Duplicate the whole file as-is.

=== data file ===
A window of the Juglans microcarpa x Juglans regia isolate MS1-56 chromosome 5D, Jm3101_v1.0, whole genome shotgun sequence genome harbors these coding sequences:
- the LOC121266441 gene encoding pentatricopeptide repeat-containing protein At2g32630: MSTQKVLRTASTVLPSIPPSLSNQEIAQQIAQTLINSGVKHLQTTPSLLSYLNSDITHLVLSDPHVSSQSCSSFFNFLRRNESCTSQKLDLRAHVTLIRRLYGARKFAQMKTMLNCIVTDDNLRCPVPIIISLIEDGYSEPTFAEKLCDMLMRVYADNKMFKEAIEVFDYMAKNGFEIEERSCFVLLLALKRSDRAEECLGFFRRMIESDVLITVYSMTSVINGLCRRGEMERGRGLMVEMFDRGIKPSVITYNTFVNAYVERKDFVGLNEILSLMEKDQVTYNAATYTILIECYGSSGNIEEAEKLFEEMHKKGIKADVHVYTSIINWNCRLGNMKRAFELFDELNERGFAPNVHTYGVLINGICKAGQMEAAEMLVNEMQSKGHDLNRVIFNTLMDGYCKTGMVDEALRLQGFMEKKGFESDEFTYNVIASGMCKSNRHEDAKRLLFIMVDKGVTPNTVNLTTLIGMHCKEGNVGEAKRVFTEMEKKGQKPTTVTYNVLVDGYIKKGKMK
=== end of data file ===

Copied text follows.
A window of the Juglans microcarpa x Juglans regia isolate MS1-56 chromosome 5D, Jm3101_v1.0, whole genome shotgun sequence genome harbors these coding sequences:
- the LOC121266441 gene encoding pentatricopeptide repeat-containing protein At2g32630: MSTQKVLRTASTVLPSIPPSLSNQEIAQQIAQTLINSGVKHLQTTPSLLSYLNSDITHLVLSDPHVSSQSCSSFFNFLRRNESCTSQKLDLRAHVTLIRRLYGARKFAQMKTMLNCIVTDDNLRCPVPIIISLIEDGYSEPTFAEKLCDMLMRVYADNKMFKEAIEVFDYMAKNGFEIEERSCFVLLLALKRSDRAEECLGFFRRMIESDVLITVYSMTSVINGLCRRGEMERGRGLMVEMFDRGIKPSVITYNTFVNAYVERKDFVGLNEILSLMEKDQVTYNAATYTILIECYGSSGNIEEAEKLFEEMHKKGIKADVHVYTSIINWNCRLGNMKRAFELFDELNERGFAPNVHTYGVLINGICKAGQMEAAEMLVNEMQSKGHDLNRVIFNTLMDGYCKTGMVDEALRLQGFMEKKGFESDEFTYNVIASGMCKSNRHEDAKRLLFIMVDKGVTPNTVNLTTLIGMHCKEGNVGEAKRVFTEMEKKGQKPTTVTYNVLVDGYIKKGKMK